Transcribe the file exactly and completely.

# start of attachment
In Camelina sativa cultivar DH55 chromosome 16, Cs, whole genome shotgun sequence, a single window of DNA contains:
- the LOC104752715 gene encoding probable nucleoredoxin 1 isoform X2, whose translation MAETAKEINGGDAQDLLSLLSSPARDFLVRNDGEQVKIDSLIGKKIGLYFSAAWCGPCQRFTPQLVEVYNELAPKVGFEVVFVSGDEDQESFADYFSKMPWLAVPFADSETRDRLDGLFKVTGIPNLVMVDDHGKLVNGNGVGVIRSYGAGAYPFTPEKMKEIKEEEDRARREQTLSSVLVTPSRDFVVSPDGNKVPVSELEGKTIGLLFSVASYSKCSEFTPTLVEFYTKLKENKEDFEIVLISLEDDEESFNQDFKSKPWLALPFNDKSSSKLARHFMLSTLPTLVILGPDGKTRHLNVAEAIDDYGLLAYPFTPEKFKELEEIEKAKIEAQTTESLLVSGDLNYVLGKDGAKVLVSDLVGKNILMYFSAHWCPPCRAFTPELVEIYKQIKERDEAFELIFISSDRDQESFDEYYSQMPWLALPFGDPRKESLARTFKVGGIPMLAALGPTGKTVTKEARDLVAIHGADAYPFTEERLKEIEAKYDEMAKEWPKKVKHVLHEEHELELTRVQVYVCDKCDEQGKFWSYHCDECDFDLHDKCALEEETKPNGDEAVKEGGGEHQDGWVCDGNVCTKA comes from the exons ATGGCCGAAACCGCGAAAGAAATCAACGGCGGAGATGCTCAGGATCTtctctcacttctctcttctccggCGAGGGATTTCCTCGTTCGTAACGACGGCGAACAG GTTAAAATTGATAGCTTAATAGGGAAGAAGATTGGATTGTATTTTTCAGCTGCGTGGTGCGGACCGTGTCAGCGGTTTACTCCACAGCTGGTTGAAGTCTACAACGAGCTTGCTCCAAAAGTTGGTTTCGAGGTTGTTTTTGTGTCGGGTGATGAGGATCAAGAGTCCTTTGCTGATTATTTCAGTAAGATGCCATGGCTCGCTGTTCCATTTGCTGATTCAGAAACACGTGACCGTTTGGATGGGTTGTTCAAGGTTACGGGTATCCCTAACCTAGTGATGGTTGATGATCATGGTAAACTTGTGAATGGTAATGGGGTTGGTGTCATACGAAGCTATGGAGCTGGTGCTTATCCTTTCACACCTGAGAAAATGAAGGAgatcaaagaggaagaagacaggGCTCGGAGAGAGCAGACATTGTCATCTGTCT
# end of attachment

In Camelina sativa cultivar DH55 chromosome 16, Cs, whole genome shotgun sequence, a single window of DNA contains:
- the LOC104752715 gene encoding probable nucleoredoxin 1 isoform X2, whose translation MAETAKEINGGDAQDLLSLLSSPARDFLVRNDGEQVKIDSLIGKKIGLYFSAAWCGPCQRFTPQLVEVYNELAPKVGFEVVFVSGDEDQESFADYFSKMPWLAVPFADSETRDRLDGLFKVTGIPNLVMVDDHGKLVNGNGVGVIRSYGAGAYPFTPEKMKEIKEEEDRARREQTLSSVLVTPSRDFVVSPDGNKVPVSELEGKTIGLLFSVASYSKCSEFTPTLVEFYTKLKENKEDFEIVLISLEDDEESFNQDFKSKPWLALPFNDKSSSKLARHFMLSTLPTLVILGPDGKTRHLNVAEAIDDYGLLAYPFTPEKFKELEEIEKAKIEAQTTESLLVSGDLNYVLGKDGAKVLVSDLVGKNILMYFSAHWCPPCRAFTPELVEIYKQIKERDEAFELIFISSDRDQESFDEYYSQMPWLALPFGDPRKESLARTFKVGGIPMLAALGPTGKTVTKEARDLVAIHGADAYPFTEERLKEIEAKYDEMAKEWPKKVKHVLHEEHELELTRVQVYVCDKCDEQGKFWSYHCDECDFDLHDKCALEEETKPNGDEAVKEGGGEHQDGWVCDGNVCTKA comes from the exons ATGGCCGAAACCGCGAAAGAAATCAACGGCGGAGATGCTCAGGATCTtctctcacttctctcttctccggCGAGGGATTTCCTCGTTCGTAACGACGGCGAACAG GTTAAAATTGATAGCTTAATAGGGAAGAAGATTGGATTGTATTTTTCAGCTGCGTGGTGCGGACCGTGTCAGCGGTTTACTCCACAGCTGGTTGAAGTCTACAACGAGCTTGCTCCAAAAGTTGGTTTCGAGGTTGTTTTTGTGTCGGGTGATGAGGATCAAGAGTCCTTTGCTGATTATTTCAGTAAGATGCCATGGCTCGCTGTTCCATTTGCTGATTCAGAAACACGTGACCGTTTGGATGGGTTGTTCAAGGTTACGGGTATCCCTAACCTAGTGATGGTTGATGATCATGGTAAACTTGTGAATGGTAATGGGGTTGGTGTCATACGAAGCTATGGAGCTGGTGCTTATCCTTTCACACCTGAGAAAATGAAGGAgatcaaagaggaagaagacaggGCTCGGAGAGAGCAGACATTGTCATCTGTCT